Where do you see a legal foundation for such an assertion by the states?
What some call the “wildlife trust” doctrine has risen along parallel lines to the public trust doctrine in water law, though it isn’t nearly as well developed. Geer v. Connecticut is one of the most oft-cited cases (http://supreme.justia.com/us/161/519/index.html):
“While the fundamental principles upon which the common property in game rest have undergone no change, the development of free institutions had led to the recognition of the fact that the power or control lodged in the state, resulting from this common ownership, is to be exercised, like all other powers of government as a trust for the benefit of the people, and not as a prerogative for the advantage of the government as distinct from the people, or for the benefit of private individuals as distinguished from the public good. ”
The doctrine of “ownership” is misleading, as states aren’t really owners, but are supposed to act more like trustees in their management of wildlife.
Increasingly we hear people like Otter say things like . . . is not an “enumerated” power of Congress. Therefore, Congress cannot pass a law that trumps the states in this matter.
This goes way beyond the Kleppe case. That Congress possesses powers beyond those specifically listed in Article 1, section 8 of the Constitution, the “enumerated” (listed) powers of Congress, was settled in the early 19th Century case McCulloch v. Maryland, 17 U.S. 316 (1819).
These extra powers are called “the implied” powers of Congress. The Commerce Clause is an enumerated power, but its reach is implied in many places, including control of wildlife if Congress wishes.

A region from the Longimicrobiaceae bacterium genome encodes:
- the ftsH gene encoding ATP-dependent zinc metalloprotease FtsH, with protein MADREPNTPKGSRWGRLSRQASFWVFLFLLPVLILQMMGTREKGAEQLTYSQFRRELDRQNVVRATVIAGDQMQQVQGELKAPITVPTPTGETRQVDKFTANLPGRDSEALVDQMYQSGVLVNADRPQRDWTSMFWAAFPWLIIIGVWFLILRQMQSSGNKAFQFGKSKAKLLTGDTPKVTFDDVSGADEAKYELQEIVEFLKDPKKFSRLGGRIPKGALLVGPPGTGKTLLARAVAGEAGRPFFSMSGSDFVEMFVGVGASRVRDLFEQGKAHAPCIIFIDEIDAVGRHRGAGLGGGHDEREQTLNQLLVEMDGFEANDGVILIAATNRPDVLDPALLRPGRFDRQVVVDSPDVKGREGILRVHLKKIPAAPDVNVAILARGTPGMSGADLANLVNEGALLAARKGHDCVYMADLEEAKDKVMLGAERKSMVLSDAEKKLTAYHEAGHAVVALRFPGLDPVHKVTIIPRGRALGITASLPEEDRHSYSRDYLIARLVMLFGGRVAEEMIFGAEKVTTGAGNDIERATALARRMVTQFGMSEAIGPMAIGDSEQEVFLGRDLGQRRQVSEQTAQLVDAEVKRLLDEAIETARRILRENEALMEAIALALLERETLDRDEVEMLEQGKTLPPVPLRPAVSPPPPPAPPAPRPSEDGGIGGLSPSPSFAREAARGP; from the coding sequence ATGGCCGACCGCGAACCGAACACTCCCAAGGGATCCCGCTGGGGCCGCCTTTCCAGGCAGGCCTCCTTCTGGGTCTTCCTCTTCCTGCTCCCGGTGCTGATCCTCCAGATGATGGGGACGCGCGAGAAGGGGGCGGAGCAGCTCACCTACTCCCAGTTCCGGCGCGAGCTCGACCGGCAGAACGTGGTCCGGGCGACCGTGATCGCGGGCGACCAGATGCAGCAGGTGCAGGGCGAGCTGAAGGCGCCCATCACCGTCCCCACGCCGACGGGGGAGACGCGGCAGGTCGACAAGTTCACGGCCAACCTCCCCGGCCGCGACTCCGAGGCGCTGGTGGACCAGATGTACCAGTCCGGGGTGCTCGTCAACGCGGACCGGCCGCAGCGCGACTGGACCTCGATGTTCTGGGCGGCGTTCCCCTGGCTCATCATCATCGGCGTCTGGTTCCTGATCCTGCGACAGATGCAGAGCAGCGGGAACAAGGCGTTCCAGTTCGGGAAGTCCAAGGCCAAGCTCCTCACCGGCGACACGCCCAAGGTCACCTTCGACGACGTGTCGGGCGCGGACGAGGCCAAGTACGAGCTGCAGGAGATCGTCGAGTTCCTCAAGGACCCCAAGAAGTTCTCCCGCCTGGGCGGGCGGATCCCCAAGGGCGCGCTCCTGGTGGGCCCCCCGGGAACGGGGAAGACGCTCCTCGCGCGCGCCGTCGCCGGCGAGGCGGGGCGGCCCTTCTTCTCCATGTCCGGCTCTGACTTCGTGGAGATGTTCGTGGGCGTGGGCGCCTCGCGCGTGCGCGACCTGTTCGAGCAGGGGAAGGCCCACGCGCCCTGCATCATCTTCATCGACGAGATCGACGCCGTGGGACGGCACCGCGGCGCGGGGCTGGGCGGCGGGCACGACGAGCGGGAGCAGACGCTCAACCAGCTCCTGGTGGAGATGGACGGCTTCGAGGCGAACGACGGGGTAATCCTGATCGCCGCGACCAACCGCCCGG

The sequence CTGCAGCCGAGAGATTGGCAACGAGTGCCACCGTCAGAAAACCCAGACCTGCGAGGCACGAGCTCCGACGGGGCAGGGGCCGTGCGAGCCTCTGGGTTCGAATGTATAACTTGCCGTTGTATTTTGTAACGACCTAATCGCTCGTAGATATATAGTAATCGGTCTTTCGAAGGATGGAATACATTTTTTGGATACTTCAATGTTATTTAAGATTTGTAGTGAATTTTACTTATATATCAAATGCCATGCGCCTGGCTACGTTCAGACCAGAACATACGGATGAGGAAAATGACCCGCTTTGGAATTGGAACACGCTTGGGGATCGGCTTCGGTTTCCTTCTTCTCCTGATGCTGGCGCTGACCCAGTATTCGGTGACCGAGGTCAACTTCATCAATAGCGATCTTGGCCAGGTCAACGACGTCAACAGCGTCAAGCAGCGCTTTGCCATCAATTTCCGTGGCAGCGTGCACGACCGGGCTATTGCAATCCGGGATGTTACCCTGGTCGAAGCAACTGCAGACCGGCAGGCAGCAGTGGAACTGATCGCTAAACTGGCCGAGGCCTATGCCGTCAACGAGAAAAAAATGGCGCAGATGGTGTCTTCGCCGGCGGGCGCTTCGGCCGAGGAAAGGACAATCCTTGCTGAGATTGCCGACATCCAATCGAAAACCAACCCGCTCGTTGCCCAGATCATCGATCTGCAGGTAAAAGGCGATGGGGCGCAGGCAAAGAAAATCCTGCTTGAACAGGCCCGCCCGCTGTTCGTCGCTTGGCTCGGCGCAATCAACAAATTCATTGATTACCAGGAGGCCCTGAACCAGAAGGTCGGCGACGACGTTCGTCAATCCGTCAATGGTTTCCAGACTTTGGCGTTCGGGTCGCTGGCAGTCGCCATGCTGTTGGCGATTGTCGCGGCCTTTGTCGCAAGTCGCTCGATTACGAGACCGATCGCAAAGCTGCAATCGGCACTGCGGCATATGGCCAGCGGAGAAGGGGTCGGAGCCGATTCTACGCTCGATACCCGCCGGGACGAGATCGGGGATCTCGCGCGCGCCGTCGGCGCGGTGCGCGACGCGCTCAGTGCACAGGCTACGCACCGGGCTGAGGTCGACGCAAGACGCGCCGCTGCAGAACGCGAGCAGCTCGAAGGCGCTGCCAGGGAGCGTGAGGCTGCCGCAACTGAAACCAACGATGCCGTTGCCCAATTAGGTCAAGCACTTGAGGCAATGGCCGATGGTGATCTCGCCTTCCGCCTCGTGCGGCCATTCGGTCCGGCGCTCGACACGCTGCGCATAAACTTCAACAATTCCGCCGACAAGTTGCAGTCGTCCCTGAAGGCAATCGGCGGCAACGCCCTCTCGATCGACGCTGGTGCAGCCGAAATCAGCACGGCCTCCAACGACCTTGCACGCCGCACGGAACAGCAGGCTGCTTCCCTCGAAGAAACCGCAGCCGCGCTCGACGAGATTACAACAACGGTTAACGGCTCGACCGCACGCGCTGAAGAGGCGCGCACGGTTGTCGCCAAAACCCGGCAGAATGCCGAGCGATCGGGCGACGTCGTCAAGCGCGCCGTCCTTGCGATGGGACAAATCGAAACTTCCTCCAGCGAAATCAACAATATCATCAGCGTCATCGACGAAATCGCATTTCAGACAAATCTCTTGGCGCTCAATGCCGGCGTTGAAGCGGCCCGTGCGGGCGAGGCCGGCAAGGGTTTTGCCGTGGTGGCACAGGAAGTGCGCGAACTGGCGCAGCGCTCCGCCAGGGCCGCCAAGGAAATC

If students of government are required to learn any Supreme Courts cases, one of these will be McCulloch v. Maryland. That people like Otter now seem unaware is shocking. Now perhaps this case was decided wrongly in 1819, but for the Supreme Court to overturn it almost 2 centuries later, it is unthinkable because it would mean the Constitution has no stability. It would change the entire form of American government.
“That people like Otter now seem unaware is shocking.”
Ralph, does the fact that Otter seems unaware of anything really shock you.;)
Well said. And there are lines of cases where state actions affecting public lands can be reached by federal authorities, are there not?
Be interesting to hear Scalia and other “originalists” on the implied powers, Ralph. I wonder if Scalia holds seances so he can get it first hand from the Framers…LOL.
This question is to Ralph.
I am a current Senior at a local college in Michigan pursuing a Biology degree in Animal Behavior. From what you research as to Wolves, exactly how has their presence affected ecosystems? I have read many articles, and emailed many Biologists who have worked with Wolves in that their responses and the articles state Wolf presence is a positive one within ecosystems and conspecific and heterospecific species. But, you will get the other side of the spectrum in which state otherwise. From what you have observed, what have you witnessed?
What is the evidence as to whether or not these are the native Wolves we use to have before the extinction in the early part of the 20th century?
Also, has any Wolf ever attacked any human since confirmations and records had been preserved in the Great Plains region?
Sorry to ask a lot of questions, but I want to get more reliable information from sources who work directly with Wolves.
– – –
Note: I answered Phil privately. Ralph Maughan
I agree with Ralph in that the management of the wolves has been handled in the past and in Wyoming better by FWS.
Thanks everyone, now I understand it’s just a bunch more politcal Bullshit for these pricks to cover up under differn’t names and spend more tax dollars for each division! Funny you need so many idiots to do the same thing and waste so many tax dollars!!!!!!!
I’m just a simple man and you guys are talking way over my head on a lot of this! But when it smells like shit it probably is!
I’m just a Hunter/ Outdoor enthusiast who does care about our lands and conservation of it! I am sick of seeing what’s going on with our public land and it’s abuse! Not only for Hunters but for everyone who enjoys the outdoors.
Whether they Hunt or not, it is just sicking to see how our Gov’t is exploting all this for the wealth of politicians who seek political office just to better themselves and there friends for financial gain and screw everyone else!